Select Star, a startup providing data discovery, lineage and governance tools to mostly enterprise organizations, today announced that it raised $15 million in a Series A round led by Lightspeed Venture Partners with participation from Bowery Capital, Sozo Ventures and Pebblebed. The fresh cash brings the company’s total raised to $20 million, and CEO Shinji Kim tells me that it’ll be put toward product engineering, go-to-market and customer success efforts.
“The explosion of data and apps makes it challenging to ensure good data governance while allowing data teams to leverage all the appropriate data in a self-service fashion,” Kim said in an email interview with TechCrunch. “Traditional tools exist for enterprise data catalog and data governance but they require a lot of manual configuration and training to be fully leveraged within the organization, which is where Select Star comes in.”
Kim was previously the CEO of data processing provider Concord Systems, which was acquired by Akamai in late 2016. He joined Akamai and led the company’s internet of things data platform for real-time messaging, and — while there — noticed an unfortunate pattern. According to Kim, many of Akamai’s enterprise clients were running into issues understanding and using all their data as they moved to cloud database infrastructures, usually because the context of data was missing.
By “context,” Kim means an aggregate view of how data’s flowing and being used within and between services, apps and tools — which is exactly what Select Star provides. The platform analyzes metadata and logs from Snowflake, Google BigQuery, Amazon Redshift, Databricks, Tableau, Looker and other popular platforms and then attempts to automatically tag and distill events down into bullet points.
Select Star also creates a continuously-updated inventory of key data assets, models and business metrics. Delivering a system of record for all the data across an organization and teams, the platform tries to expose the most significant database-level relationships.
Image Credits: Select Star
“We automatically generate customers’ data model, data lineage, documentation, detect personally identifiable information and more, so there’s minimal work required on the setup and you can get insights right away,” Kim said. “Our column-level lineage models give a deep understanding of end-to-end data flows, which helps data teams to avoid data models and dashboards from breaking.”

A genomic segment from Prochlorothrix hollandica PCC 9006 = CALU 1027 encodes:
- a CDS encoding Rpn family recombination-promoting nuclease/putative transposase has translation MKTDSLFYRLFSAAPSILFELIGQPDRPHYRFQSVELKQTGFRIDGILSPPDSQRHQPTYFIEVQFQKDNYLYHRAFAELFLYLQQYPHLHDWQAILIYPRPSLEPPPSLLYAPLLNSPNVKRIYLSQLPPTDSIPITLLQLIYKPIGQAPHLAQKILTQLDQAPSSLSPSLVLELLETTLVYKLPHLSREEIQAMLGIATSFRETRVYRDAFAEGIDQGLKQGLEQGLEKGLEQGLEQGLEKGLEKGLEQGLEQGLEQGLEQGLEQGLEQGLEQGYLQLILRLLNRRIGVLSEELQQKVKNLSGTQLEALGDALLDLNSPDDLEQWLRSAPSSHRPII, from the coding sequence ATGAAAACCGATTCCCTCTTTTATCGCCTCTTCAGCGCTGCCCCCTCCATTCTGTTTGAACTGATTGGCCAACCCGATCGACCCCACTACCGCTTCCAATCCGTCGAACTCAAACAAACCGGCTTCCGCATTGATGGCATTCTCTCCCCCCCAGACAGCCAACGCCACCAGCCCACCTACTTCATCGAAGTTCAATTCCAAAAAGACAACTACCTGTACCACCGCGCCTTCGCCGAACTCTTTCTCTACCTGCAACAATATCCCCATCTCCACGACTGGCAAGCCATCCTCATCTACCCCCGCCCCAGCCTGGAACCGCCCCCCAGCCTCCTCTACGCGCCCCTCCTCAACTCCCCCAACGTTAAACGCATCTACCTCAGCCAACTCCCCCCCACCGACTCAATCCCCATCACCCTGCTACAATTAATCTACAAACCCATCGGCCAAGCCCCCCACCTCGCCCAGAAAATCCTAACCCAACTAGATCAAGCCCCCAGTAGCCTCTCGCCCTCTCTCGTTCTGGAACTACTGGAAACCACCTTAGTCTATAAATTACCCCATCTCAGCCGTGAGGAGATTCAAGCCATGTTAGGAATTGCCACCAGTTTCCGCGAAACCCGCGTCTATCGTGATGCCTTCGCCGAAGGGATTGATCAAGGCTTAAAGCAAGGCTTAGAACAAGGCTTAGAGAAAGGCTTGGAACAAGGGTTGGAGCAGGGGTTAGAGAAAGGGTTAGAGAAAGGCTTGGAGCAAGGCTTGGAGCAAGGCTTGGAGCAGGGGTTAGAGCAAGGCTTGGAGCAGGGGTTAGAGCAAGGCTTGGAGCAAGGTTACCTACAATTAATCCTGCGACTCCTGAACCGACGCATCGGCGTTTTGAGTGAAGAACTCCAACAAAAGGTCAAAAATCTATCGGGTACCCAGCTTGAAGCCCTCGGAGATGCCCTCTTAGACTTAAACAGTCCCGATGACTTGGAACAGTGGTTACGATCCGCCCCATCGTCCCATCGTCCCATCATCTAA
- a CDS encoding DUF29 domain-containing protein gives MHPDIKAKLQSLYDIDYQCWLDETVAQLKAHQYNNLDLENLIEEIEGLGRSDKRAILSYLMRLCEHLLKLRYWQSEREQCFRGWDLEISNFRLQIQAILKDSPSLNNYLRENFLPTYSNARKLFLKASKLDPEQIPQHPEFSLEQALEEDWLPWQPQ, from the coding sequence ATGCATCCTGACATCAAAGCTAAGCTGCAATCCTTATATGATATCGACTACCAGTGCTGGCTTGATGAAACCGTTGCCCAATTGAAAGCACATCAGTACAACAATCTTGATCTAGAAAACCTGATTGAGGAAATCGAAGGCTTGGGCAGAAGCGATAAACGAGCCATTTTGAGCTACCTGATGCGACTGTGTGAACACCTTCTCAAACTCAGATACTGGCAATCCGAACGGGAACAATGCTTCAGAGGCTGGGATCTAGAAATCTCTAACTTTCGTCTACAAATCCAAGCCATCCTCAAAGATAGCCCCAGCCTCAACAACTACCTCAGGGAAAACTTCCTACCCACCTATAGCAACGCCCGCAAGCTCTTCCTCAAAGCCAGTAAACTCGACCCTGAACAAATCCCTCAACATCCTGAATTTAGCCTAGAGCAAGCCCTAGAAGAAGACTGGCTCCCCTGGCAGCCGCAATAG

This sort of context, Kim avers, can help enterprises become more data-driven — particularly those that work with multiple, large, disparate data sets on a regular basis. For example, a business might want to look at sales data, marketing data and product usage data together to get a complete profile of a customer. Gathering and normalizing all that info might present a challenge not only from a technical perspective, but because different departments and people might interpret the data in different ways.
To Kim’s point, for one reason or another, few companies consider themselves truly data-driven despite their best efforts. In a 2021 NewVantage survey, only 30% reported having a well-articulated data strategy. A separate recent report from Accenture found that only 33% of businesses trust “their data enough to use it effectively and derive value from it.” And in a 2019 poll conducted by Arm Treasure Data, 47% of respondents indicated that their company’s data was “siloed and difficult to access.”
“Having an automated data discovery platform like Select Star can act as the single source of truth that everyone can refer to,” Kim said. “This helps eliminate any confusion, fosters trust in data and encourages more analytics work to be done effectively.”
I’d be remiss if I didn’t mention the other startups tackling this same problem, in some cases from noticeably different angles. Castor comes to mind — it’s building data catalogs, or collections of metadata, data management and search tools designed to help users find the data they need within an organization. There’s also Alation, Data.World and Collibra, which similarly offer data search and data lineage-tracking tools, was well as data observability firms such as Manta and Unravel Data.
Kim expressed confidence that Select Star can compete — and is competing — exceptionally well, though, pointing to a customer base that includes Square parent company Block, Pitney Bowes, Fivetran, Opendoor and Handshake. He declined to comment on revenue metrics, but said that the plan is to double Select Star’s 20-person workforce by the end of the year, suggesting some optimism about the future.
Apple’s second-generation HomePod will start arriving to customers and launch in stores this Friday. Ahead of time, the first reviews of the smart speaker have been shared by select media publications and YouTube channels.
Priced at $299, the new HomePod features a virtually identical design as the full-size HomePod that Apple discontinued in March 2021, but with two fewer tweeters and two fewer microphones. The speaker is also equipped with a four-inch high-excursion woofer, an S7 chip for computational audio, a U1 chip for handing off music from an iPhone, and support for Spatial Audio with Dolby Atmos.